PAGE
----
It’s been a rough, frustrating first season of Cloak and Dagger. One alternating between promise and poor quality, good decisions and bad, and as a result leaving me unsure what I really think of the show. The finale continued along these lines. It would be good one moment and nonsensical the next. It had a lot of unintentional and unfortunate complications alongside some of the best messaging yet. Honestly, I’m walking away from it thinking the same thing I’m thinking of the show as a whole: there’s some possible good here, but overall I find the whole experience frustrating.
I admit that simply based on storytelling requirements, there was no way to avoid the bad entirely throughout this episode. The cop storyline I have come to absolutely loathe was simply too important and would have to be resolved, which meant more of it. There was also the Divine Pair stuff that I am not too fond of. Both played a central role in the finale. Your mileage here varies on your tolerance (or enjoyment of, I won’t pretend it’s impossible) for these two story threads.
As someone with no real tolerance for either, they dragged the episode down considerably. And regardless of this difference in opinion, Cloak and Dagger made some lame decisions that forced the story towards the eventual conclusion or robbed climactic scenes of their potential.
Really, the first half of the episode served almost as an intentional contrast and comparison between the best and worst of the show. On one hand, you had the Tandy scenes, which focused on the impending release of the stuff Roxxon drilled for. They moved at a good pace, didn’t have any glaring weaknesses, everything Tandy did and said fit her character, and it made me care about what was happening. Yet again, she was the easy highlight of the episode.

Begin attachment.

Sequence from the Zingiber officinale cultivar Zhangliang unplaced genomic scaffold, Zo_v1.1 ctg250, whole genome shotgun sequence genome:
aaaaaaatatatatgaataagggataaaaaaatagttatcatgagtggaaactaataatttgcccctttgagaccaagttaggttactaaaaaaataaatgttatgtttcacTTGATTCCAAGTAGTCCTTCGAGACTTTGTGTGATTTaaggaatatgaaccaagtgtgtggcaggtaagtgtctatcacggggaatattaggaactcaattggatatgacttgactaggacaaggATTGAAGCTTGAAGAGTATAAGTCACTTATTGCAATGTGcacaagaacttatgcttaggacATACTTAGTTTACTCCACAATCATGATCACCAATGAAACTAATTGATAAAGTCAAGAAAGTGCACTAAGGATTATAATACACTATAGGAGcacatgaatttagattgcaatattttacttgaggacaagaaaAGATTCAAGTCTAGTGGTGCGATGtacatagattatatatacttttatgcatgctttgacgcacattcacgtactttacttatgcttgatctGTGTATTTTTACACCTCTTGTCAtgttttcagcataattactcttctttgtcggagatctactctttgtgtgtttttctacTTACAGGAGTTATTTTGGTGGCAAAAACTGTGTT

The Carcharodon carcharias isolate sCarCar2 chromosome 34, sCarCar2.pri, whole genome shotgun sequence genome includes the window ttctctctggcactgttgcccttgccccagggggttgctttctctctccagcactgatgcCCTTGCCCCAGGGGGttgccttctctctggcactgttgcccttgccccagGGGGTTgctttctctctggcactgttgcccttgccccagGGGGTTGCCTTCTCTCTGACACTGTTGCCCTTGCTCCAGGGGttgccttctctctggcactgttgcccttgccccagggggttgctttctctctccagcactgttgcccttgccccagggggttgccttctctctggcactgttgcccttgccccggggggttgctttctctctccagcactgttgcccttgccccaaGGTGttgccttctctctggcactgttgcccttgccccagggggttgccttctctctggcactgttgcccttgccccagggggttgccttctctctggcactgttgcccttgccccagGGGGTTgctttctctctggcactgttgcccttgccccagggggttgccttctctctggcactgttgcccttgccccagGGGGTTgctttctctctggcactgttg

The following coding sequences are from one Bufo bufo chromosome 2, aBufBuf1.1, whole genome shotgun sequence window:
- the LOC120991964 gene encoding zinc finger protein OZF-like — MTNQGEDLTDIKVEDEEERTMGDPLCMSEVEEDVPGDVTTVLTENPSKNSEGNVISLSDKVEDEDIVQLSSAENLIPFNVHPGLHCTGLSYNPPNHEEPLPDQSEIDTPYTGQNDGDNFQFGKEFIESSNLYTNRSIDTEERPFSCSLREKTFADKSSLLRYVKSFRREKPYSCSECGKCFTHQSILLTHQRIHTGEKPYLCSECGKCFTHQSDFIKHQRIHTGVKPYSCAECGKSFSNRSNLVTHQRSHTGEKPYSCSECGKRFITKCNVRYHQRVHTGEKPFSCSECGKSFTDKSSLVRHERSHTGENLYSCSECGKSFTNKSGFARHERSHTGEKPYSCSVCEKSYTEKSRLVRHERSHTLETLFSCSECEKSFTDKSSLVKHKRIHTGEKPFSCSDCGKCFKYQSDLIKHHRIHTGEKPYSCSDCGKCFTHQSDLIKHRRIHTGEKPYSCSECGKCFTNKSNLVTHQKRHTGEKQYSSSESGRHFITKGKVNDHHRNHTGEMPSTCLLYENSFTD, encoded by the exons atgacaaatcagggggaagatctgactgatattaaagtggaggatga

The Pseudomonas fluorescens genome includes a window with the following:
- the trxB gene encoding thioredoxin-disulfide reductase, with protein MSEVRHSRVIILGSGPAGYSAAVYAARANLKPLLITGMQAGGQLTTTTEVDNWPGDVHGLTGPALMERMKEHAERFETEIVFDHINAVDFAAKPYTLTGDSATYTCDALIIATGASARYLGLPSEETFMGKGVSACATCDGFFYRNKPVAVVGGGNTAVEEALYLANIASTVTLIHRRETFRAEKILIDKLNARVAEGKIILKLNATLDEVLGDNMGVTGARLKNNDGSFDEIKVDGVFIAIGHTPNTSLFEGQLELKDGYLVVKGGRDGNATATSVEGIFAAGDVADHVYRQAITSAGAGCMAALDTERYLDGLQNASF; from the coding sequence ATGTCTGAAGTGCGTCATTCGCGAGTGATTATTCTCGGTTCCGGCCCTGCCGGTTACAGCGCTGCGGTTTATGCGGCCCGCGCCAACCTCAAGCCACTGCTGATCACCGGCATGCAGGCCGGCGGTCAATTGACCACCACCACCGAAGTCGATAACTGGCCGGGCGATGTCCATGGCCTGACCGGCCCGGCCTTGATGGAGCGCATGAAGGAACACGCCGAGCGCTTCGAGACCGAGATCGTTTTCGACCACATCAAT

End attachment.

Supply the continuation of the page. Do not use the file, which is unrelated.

On the other hand, you had the Tyrone scenes. It’s unfortunate because none of my problems are with Tyrone as a character or the decisions made for him. Cloak and Dagger just wrapped him in layers of stupidity that dragged everything happening down. The cop storyline reached its most nonsensical point yet. Why was O’Reilly arrested? Why is the entire department just going along with murdering her and Tyrone? Notice how no one mentioned why Tyrone was accused of her boyfriend’s murder. What exactly was the reasoning there? Why does everyone act like Connors runs the entire police department?
I’ll get into this later as I discuss the season as a whole, but the cop storyline has been the lowlight of the entire season and hit its lowest point in the finale.
Eventually it all came together so Tandy and Tyrone could stop the epidemic causing all of New Orleans to fall into violence. And again, it was a mixed bag. Some good, some bad.
Tandy and Tyrone’s dynamic shined again, as it almost always does when they work together. They support each other, encourage each other, and bring out the best in each other. The dialogue tends to stay above water at all times and hit high points more often than not. When they start using their powers, all the promise of seeing these two heroes on screen is realized. There is a lot to like about Cloak and Dagger in these moments.
Unfortunately, there was some serious inconsistency and obvious plot convenience rushing them towards conclusions I don’t think they were quite ready for. The result was a wishy-washy moment where Evita is trying to convince Tyrone and Tandy that they are the Divine Pair destined to save New Orleans, but at the cost of one of their lives. One minute they think it’s ridiculous. The next they suddenly buy in without issue. It happened too quickly for me. I wish the Divine Pair stuff didn’t exist, because it forced the sudden change in opinion from literally one second to the next. Better to scrap that nonsense and let them make the decision on their own accord.